While making a sandwich for lunch the other day, I reached into the bread bag for a slice. Instead of retrieving what I wanted, my first attempt produced the end crust, which happened to be much thicker than normal. As I returned it for a ‘better’ slice my mind wandered to thoughts about quality control, how a lot of people don’t like the crust, and how many crusts are simply thrown away because they do not make the perfect sandwich. Then I realized that while the majority of the world’s population would love to have that crust, many of us in the western world have been basically brainwashed to be perpetually unsatisfied with anything less than perfect. If we really stop and think about it this has had an insidiously damaging affect for quite some time.
The economy of our society is based on consumerism, and, especially in the US since the end of World War II, that system has been fine-tuned to make us all feel unhappy with almost everything we have, are, or interact with in order to sell us something. What, you don’t have the latest cell phone? The new one is so much faster! See those dark spots on your face? How unsightly! This new cream infused with turtle juice will make them ten percent lighter and only cost you twenty dollars! How can you watch football on a screen that is only forty two inches? And it’s not 3-D?! I can’t believe your children don’t have a tutor. How do you expect them to get into the best university? … I could go on for days, but you get the picture.
How can this constant barrage of negativity result in anything but generalized societal depression? Both research and common sense are bearing this out. Through my travel interests I read many books and blogs by global adventurers who usually get up close and personal with those they meet along the way. One common theme in these writings is that frequently people in wealthier countries seem less content (and even less generous) than those in poorer areas of the world. Is ignorance really bliss or is it true that the more we have the less satisfied we are and the longer we toil to have more and better? Is the pursuit of happiness making us unhappy? It might be.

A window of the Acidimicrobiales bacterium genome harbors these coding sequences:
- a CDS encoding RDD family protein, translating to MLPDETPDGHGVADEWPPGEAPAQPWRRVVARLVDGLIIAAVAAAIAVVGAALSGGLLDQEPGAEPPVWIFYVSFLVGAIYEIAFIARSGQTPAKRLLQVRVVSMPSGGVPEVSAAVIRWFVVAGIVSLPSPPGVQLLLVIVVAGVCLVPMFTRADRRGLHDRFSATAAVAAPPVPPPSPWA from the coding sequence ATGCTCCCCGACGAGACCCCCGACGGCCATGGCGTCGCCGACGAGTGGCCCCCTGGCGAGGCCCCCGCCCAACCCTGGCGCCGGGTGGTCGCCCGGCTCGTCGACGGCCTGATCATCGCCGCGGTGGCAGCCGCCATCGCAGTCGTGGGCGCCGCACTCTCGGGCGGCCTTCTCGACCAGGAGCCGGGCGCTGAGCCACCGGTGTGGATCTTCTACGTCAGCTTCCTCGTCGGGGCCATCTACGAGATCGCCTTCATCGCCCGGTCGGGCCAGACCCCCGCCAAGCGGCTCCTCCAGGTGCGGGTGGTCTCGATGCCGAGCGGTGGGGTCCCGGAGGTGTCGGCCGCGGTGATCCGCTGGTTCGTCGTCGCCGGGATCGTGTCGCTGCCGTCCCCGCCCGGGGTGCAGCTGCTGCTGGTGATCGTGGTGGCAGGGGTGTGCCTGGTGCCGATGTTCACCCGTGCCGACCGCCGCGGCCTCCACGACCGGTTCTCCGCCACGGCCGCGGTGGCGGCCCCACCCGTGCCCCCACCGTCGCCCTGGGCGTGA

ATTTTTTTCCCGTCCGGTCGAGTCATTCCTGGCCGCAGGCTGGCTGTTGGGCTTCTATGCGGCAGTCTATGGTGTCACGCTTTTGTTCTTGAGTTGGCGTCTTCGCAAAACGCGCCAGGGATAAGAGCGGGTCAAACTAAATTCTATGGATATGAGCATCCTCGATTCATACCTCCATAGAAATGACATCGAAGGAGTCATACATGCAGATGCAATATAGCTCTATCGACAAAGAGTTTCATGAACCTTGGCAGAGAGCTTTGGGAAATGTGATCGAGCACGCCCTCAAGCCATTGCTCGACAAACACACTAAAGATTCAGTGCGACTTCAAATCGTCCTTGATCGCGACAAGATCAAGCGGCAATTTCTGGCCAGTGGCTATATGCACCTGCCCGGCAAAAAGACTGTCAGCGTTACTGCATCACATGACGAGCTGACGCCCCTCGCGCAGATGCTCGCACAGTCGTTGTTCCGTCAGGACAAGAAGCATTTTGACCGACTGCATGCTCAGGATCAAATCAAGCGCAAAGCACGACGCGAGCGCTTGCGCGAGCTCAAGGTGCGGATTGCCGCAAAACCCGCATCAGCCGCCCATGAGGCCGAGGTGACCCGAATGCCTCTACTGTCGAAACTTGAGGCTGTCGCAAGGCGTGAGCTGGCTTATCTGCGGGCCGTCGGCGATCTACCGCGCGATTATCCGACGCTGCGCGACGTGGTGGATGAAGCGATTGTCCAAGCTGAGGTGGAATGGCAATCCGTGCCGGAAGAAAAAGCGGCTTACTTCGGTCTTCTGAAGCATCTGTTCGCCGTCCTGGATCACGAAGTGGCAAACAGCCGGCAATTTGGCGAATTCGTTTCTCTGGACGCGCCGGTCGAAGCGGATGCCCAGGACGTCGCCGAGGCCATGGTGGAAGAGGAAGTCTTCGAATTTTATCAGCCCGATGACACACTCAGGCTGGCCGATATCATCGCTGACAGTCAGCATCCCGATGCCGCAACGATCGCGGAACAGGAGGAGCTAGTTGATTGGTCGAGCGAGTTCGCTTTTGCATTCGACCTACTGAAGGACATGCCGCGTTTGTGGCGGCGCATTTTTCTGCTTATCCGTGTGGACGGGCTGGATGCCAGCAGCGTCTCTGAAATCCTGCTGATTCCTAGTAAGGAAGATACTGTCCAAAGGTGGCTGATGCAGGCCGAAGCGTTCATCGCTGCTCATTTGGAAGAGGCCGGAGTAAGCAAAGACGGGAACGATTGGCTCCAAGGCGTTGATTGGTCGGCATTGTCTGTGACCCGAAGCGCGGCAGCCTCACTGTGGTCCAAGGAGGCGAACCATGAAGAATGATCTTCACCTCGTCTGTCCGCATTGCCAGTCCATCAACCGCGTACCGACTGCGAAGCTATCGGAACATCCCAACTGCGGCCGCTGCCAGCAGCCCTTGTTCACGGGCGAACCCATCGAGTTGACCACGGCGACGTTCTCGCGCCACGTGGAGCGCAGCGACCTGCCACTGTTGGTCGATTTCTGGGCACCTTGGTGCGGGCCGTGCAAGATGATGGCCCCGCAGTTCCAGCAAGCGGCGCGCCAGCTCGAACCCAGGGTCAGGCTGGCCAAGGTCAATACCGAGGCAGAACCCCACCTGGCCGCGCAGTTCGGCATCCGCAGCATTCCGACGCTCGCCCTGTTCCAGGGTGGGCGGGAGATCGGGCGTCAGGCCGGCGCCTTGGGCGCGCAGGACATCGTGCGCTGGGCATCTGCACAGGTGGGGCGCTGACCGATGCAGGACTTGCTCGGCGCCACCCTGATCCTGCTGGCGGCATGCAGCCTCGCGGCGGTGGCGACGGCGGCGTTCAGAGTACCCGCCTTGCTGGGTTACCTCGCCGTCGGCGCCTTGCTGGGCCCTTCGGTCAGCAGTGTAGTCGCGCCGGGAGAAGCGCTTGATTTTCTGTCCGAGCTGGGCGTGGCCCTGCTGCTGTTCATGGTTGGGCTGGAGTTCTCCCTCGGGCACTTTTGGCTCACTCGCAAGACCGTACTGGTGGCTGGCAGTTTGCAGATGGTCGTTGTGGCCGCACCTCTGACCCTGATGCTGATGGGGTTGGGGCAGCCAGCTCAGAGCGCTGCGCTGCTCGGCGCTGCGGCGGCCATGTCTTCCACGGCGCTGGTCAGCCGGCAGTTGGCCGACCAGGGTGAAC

There are other damaging aspects to this consumerism-driven desire for perfection:
- Waste: Out with the old and in with the new. One of the most unsettling statistics I’ve seen over the last few years is that 85% percent of what Americans buy is thrown out in the trash within six months, much of that because we were convinced to buy something we really didn’t need or replace something that worked just fine. Our landfills and oceans are reeling from all this stuff.
- Stupidity: All one needs to do is listen with an educated ear to television ads to realize how much misinformation, half truths, and downright lies are being spewed forth to sell us stuff. Unfortunately a lot of people believe it. All the beauty product BS is near the top of that list.
- Personal harm: Did you know the wax used to make apples look nice also makes it so you can’t wash off the pesticides? Which do you think will do you the most harm, not being as pretty or the wax and pesticides? Who convinced us we need to use an antiperspirant daily? We really don’t, and a link is beginning to emerge between the chemicals used in them and breast cancer. Is that worth not having a damp spot on your shirt? And how about the alarming epidemic of depression among young girls because they don’t measure up to the perfect computer-altered women in magazines and TV ads?
- Poverty: I personally believe (and I’m sure we all have examples that back this up) that a large contributor to many cases of personal financial trouble is the advertising-driven desire to keep up with the Jones’s.
I wish we could find a way to change this, to pass a wand over the land to remove this crushing pall of consumerism. But it’s been ‘all about the money’ for a long time, and as long as someone has something to sell they will do their best to make you unhappy without it and to buy in to their version of the perfect life. Resistance is frequently futile, but we do need to at least try and remember what really makes us happy. And now I’m positively sure that the end crusts of bread, even overly thick ones, will make great sandwiches. 🙂